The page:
Which one of the above you’ll want to use depends on what you’re doing. To keep things simple, I’ve divided up every possible use case into just two categories: marketing and non-marketing.
Yes, everything that isn’t marketing fits in here under this label. It’s a big list of possibilities, but there’s one simple reason that they are all the same. In theory at least.
That reason is: The people you are sending to must know who you are already.
Think about it. You send messages to your friends and family. Employers send messages to their employees. Automated systems send messages to the IT department when a server fails.
In all those cases either a VMN or a text label would work perfectly. If you need to get replies to your non-marketing messages, then choose a VMN. If the messages are all one-way, just use the text label option.
In these examples, where the recipient knows who’s sending, the fact a VMN is long won’t matter. People will get the message and then just add it to their contact list. Next time you send them a message, it will show up with whatever they named you in their contacts. Just think what you do when a friend gets a new mobile number, or you get a new friend sending you messages. That’s right, you add them to your contacts.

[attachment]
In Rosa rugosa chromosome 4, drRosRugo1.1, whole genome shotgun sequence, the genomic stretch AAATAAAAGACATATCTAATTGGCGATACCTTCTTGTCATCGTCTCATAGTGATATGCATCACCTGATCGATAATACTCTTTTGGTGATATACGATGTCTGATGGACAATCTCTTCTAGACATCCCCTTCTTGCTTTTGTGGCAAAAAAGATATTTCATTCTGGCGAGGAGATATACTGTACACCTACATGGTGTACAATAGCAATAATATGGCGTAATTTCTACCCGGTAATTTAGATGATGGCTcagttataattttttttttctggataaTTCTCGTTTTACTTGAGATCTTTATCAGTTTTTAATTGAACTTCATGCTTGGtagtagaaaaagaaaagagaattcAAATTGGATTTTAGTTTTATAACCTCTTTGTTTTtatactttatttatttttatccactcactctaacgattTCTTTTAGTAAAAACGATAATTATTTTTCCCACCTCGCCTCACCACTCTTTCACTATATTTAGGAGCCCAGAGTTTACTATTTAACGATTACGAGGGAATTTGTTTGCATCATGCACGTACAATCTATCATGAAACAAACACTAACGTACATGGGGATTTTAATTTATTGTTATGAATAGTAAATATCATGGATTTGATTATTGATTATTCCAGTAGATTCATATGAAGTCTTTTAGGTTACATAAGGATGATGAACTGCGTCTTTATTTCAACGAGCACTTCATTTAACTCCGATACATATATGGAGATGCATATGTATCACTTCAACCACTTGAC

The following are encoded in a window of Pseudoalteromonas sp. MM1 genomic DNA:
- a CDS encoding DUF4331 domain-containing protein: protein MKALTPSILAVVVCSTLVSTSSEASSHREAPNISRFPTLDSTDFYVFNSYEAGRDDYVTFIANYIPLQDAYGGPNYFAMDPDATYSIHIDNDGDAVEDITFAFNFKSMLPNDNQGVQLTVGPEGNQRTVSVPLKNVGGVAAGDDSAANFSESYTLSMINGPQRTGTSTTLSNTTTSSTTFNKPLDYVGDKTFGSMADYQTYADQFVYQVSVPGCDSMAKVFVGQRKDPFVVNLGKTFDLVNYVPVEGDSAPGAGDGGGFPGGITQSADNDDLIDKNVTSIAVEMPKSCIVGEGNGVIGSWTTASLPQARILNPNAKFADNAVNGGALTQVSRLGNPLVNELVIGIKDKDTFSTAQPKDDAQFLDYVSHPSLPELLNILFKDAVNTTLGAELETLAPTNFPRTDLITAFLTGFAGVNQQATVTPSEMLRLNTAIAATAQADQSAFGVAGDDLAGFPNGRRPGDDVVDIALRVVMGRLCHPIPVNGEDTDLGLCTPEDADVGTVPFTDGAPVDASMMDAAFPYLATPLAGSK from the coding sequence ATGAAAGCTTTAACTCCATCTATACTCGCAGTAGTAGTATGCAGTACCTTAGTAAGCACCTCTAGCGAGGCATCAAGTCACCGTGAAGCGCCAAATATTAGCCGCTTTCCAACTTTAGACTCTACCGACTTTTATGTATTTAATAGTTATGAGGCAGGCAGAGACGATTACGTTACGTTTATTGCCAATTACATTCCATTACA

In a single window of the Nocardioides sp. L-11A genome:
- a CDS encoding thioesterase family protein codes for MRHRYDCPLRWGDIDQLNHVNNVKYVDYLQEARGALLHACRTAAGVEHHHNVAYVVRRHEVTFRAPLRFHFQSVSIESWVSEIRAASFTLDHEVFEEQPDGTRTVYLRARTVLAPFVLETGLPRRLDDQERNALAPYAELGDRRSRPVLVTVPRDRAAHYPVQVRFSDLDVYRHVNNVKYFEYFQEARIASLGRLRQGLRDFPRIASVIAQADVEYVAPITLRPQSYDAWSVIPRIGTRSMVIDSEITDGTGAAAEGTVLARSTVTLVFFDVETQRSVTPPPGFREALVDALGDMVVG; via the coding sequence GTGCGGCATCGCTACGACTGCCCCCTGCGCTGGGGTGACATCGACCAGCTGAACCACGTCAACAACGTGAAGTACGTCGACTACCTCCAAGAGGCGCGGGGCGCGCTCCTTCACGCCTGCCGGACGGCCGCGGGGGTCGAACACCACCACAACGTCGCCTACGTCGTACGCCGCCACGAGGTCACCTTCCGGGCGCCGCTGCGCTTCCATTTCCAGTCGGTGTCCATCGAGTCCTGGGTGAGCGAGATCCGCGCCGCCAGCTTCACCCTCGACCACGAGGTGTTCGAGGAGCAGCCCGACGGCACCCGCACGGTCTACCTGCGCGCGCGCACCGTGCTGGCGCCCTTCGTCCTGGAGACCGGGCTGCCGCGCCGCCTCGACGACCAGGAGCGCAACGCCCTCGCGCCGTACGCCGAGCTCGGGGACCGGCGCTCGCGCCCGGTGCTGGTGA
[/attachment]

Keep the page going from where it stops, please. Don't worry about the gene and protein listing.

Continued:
Once we start to think about marketing though, things are a bit different. The person you are sending messages to may have asked for them (they should have if you’re complying with the UK regulations), but that doesn’t mean they’ll add you to their contacts like they would for a friend or employer.
Chances are actually, that they are getting SMS marketing messages from multiple companies. You can’t guarantee they will know who the message is from unless you tell them. Just like you wouldn’t pay for a huge print ad and leave your name off of it, you don’t leave your name off an SMS message. It might be an abbreviated version, but it should still be there.
What does that have to do with shortcodes, VMNs and text labels?
It means you have choices on how to let your customers know you’re the one sending the messages.
For one-way messages, a text label works just fine. You can use your company name and they’ll know exactly who has the great sale starting tomorrow.
For two-way messages, either a shortcode or a VMN will work. Technically speaking that is. In the UK there is no difference in delivery rates or timing for either. Other countries are different, so you should be careful about the source of your information when researching because it can be misleading.
In the US for example, carriers have an agreement that longcodes (or VMNs) are intended just for person to person messages. The carriers themselves, like Verizon and AT&T, can choose to block a longcode if they see more than a one message per second. That would put a damper on most marketing campaigns.
Here in the UK that isn’t the case. But there some best practices to follow that can make your marketing campaign more successful.
In our experience, most marketing campaigns use a text label even if they want to get replies. This way, your customer will always know who the message is from, and you don’t need them to remember a shortcode or a VMN.
If you need to get replies, then you’d need to write the message slightly differently than you might think. Here are two messages for comparison. The first uses a shortcode, and the second a text label.